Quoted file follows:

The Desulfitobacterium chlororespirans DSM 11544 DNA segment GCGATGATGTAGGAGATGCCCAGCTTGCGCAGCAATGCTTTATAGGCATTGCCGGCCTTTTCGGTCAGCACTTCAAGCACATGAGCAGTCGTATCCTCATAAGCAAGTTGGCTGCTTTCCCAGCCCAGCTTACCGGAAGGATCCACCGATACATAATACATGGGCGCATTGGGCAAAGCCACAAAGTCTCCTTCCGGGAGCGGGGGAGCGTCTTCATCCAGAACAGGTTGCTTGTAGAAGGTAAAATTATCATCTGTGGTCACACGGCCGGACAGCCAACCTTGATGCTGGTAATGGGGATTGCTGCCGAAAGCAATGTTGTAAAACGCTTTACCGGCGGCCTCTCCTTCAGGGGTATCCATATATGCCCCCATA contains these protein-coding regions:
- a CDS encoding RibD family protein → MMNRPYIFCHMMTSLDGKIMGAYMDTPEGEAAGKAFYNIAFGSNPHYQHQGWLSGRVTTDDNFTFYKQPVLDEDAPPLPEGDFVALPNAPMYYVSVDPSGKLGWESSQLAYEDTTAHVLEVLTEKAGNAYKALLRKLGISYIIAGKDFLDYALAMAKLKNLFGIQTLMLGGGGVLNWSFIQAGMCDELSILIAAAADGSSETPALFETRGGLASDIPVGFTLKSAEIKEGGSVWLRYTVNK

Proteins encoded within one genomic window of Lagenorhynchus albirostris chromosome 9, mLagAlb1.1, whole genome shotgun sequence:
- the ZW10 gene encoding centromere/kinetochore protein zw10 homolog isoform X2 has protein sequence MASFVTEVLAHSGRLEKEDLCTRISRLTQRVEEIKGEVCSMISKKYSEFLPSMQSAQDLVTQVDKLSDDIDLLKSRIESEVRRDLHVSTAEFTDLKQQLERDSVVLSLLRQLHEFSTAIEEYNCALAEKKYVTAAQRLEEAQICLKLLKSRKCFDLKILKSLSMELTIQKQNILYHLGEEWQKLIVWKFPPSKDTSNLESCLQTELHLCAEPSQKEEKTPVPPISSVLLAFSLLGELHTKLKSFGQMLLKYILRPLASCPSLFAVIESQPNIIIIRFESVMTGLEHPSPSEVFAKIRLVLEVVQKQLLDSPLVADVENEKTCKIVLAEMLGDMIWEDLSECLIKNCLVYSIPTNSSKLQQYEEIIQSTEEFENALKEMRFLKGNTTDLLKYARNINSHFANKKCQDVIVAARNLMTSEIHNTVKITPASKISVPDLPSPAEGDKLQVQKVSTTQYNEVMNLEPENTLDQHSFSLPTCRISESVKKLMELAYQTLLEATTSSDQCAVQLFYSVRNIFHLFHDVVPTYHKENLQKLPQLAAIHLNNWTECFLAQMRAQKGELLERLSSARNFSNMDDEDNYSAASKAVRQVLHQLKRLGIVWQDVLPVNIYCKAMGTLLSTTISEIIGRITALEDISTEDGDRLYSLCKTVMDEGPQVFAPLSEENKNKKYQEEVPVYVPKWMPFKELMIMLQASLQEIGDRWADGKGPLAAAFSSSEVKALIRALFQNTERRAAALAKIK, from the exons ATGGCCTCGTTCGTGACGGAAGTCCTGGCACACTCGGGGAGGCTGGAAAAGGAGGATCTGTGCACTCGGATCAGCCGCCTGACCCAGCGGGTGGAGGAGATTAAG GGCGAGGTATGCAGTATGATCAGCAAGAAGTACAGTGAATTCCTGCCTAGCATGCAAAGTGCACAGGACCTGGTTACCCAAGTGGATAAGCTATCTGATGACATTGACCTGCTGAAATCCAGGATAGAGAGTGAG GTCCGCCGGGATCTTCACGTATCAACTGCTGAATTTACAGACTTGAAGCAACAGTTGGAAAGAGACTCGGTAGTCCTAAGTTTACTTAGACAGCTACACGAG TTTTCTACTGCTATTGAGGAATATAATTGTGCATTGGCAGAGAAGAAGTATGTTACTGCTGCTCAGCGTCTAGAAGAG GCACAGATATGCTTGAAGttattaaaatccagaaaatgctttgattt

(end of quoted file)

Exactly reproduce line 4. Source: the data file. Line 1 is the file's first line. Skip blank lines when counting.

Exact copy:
- the ZW10 gene encoding centromere/kinetochore protein zw10 homolog isoform X2 has protein sequence MASFVTEVLAHSGRLEKEDLCTRISRLTQRVEEIKGEVCSMISKKYSEFLPSMQSAQDLVTQVDKLSDDIDLLKSRIESEVRRDLHVSTAEFTDLKQQLERDSVVLSLLRQLHEFSTAIEEYNCALAEKKYVTAAQRLEEAQICLKLLKSRKCFDLKILKSLSMELTIQKQNILYHLGEEWQKLIVWKFPPSKDTSNLESCLQTELHLCAEPSQKEEKTPVPPISSVLLAFSLLGELHTKLKSFGQMLLKYILRPLASCPSLFAVIESQPNIIIIRFESVMTGLEHPSPSEVFAKIRLVLEVVQKQLLDSPLVADVENEKTCKIVLAEMLGDMIWEDLSECLIKNCLVYSIPTNSSKLQQYEEIIQSTEEFENALKEMRFLKGNTTDLLKYARNINSHFANKKCQDVIVAARNLMTSEIHNTVKITPASKISVPDLPSPAEGDKLQVQKVSTTQYNEVMNLEPENTLDQHSFSLPTCRISESVKKLMELAYQTLLEATTSSDQCAVQLFYSVRNIFHLFHDVVPTYHKENLQKLPQLAAIHLNNWTECFLAQMRAQKGELLERLSSARNFSNMDDEDNYSAASKAVRQVLHQLKRLGIVWQDVLPVNIYCKAMGTLLSTTISEIIGRITALEDISTEDGDRLYSLCKTVMDEGPQVFAPLSEENKNKKYQEEVPVYVPKWMPFKELMIMLQASLQEIGDRWADGKGPLAAAFSSSEVKALIRALFQNTERRAAALAKIK, from the exons ATGGCCTCGTTCGTGACGGAAGTCCTGGCACACTCGGGGAGGCTGGAAAAGGAGGATCTGTGCACTCGGATCAGCCGCCTGACCCAGCGGGTGGAGGAGATTAAG GGCGAGGTATGCAGTATGATCAGCAAGAAGTACAGTGAATTCCTGCCTAGCATGCAAAGTGCACAGGACCTGGTTACCCAAGTGGATAAGCTATCTGATGACATTGACCTGCTGAAATCCAGGATAGAGAGTGAG GTCCGCCGGGATCTTCACGTATCAACTGCTGAATTTACAGACTTGAAGCAACAGTTGGAAAGAGACTCGGTAGTCCTAAGTTTACTTAGACAGCTACACGAG TTTTCTACTGCTATTGAGGAATATAATTGTGCATTGGCAGAGAAGAAGTATGTTACTGCTGCTCAGCGTCTAGAAGAG GCACAGATATGCTTGAAGttattaaaatccagaaaatgctttgattt